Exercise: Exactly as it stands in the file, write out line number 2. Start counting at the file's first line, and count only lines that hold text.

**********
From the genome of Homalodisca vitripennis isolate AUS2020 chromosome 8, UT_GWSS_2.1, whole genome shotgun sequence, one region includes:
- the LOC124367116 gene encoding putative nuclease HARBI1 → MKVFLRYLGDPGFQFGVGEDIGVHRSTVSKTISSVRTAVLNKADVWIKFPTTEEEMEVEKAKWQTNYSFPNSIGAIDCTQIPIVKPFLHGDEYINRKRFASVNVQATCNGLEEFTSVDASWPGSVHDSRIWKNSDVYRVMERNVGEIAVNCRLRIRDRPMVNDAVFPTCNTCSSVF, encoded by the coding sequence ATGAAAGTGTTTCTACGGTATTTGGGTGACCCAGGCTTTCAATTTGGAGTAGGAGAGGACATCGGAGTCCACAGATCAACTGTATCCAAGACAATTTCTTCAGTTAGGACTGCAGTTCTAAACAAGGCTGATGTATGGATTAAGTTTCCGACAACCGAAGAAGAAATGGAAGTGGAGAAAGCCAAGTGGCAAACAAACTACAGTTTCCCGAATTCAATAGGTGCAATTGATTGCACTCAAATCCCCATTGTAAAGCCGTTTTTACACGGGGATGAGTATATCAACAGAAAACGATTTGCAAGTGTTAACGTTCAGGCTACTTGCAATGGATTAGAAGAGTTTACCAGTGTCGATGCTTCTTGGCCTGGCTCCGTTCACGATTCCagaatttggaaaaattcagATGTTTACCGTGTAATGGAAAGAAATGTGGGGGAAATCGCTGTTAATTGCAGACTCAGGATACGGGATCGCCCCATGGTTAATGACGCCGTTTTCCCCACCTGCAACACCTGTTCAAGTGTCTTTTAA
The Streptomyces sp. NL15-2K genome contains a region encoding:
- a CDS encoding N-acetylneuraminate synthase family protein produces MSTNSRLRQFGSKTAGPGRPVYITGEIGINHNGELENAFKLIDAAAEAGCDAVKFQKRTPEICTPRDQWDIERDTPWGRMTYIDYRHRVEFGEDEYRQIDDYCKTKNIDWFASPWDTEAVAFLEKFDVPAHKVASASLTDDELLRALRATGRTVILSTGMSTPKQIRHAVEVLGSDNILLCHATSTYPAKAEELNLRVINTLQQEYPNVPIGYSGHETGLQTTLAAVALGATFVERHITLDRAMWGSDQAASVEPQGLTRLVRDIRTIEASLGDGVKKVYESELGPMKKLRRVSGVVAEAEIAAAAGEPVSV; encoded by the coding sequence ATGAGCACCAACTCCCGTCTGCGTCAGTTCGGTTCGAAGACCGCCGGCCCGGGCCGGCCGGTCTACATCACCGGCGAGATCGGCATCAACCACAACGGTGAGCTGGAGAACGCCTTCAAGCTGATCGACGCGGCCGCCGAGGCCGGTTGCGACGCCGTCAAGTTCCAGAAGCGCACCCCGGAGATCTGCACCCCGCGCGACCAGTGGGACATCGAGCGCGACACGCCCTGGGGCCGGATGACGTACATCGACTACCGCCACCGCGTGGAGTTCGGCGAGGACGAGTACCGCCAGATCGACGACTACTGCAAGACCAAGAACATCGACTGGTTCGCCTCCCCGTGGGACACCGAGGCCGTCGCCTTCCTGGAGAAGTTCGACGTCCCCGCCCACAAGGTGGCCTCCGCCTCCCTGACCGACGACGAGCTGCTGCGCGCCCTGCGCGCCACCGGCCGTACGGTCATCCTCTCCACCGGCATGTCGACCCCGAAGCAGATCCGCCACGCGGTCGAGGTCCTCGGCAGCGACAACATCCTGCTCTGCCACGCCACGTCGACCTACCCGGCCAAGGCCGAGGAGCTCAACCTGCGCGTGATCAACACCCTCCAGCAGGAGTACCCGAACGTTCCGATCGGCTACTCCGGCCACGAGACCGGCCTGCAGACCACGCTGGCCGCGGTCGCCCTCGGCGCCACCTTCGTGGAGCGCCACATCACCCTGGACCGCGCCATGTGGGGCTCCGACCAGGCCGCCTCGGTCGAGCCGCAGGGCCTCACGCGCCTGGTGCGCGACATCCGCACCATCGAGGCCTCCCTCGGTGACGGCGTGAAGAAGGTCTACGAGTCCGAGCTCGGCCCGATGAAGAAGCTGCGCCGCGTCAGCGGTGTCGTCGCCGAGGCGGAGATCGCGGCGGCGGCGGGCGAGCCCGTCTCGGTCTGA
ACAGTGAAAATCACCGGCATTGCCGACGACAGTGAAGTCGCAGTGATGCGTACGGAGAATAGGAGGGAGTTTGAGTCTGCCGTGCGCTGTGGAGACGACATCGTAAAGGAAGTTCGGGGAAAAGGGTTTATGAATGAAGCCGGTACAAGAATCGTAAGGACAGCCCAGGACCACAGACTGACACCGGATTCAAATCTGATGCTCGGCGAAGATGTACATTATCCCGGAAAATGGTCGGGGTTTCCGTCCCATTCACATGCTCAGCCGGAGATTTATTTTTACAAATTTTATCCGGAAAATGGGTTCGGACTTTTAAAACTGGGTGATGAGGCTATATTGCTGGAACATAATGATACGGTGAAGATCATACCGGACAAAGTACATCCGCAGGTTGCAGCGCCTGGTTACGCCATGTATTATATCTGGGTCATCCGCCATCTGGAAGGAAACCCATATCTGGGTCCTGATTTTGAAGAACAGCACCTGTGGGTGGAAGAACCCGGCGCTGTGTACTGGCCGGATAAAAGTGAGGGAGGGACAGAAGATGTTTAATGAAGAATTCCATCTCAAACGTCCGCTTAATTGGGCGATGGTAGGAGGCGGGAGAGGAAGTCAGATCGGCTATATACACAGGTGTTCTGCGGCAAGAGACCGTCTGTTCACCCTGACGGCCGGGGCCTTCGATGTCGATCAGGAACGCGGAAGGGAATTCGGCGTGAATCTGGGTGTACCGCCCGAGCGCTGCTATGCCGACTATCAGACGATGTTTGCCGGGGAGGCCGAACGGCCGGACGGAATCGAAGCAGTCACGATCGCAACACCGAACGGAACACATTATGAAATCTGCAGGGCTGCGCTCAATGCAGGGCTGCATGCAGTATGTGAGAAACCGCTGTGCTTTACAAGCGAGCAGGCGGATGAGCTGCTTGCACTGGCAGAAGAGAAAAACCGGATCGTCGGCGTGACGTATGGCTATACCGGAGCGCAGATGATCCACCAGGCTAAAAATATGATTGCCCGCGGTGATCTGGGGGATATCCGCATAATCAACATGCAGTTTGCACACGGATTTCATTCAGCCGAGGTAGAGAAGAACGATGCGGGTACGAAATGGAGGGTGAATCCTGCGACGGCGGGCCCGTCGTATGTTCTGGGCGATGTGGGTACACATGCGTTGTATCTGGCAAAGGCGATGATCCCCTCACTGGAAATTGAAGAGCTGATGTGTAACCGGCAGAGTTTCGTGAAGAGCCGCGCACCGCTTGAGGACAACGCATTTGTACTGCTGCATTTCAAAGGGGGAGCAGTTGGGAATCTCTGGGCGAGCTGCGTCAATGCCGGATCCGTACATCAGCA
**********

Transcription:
- the LOC124367116 gene encoding putative nuclease HARBI1 → MKVFLRYLGDPGFQFGVGEDIGVHRSTVSKTISSVRTAVLNKADVWIKFPTTEEEMEVEKAKWQTNYSFPNSIGAIDCTQIPIVKPFLHGDEYINRKRFASVNVQATCNGLEEFTSVDASWPGSVHDSRIWKNSDVYRVMERNVGEIAVNCRLRIRDRPMVNDAVFPTCNTCSSVF, encoded by the coding sequence ATGAAAGTGTTTCTACGGTATTTGGGTGACCCAGGCTTTCAATTTGGAGTAGGAGAGGACATCGGAGTCCACAGATCAACTGTATCCAAGACAATTTCTTCAGTTAGGACTGCAGTTCTAAACAAGGCTGATGTATGGATTAAGTTTCCGACAACCGAAGAAGAAATGGAAGTGGAGAAAGCCAAGTGGCAAACAAACTACAGTTTCCCGAATTCAATAGGTGCAATTGATTGCACTCAAATCCCCATTGTAAAGCCGTTTTTACACGGGGATGAGTATATCAACAGAAAACGATTTGCAAGTGTTAACGTTCAGGCTACTTGCAATGGATTAGAAGAGTTTACCAGTGTCGATGCTTCTTGGCCTGGCTCCGTTCACGATTCCagaatttggaaaaattcagATGTTTACCGTGTAATGGAAAGAAATGTGGGGGAAATCGCTGTTAATTGCAGACTCAGGATACGGGATCGCCCCATGGTTAATGACGCCGTTTTCCCCACCTGCAACACCTGTTCAAGTGTCTTTTAA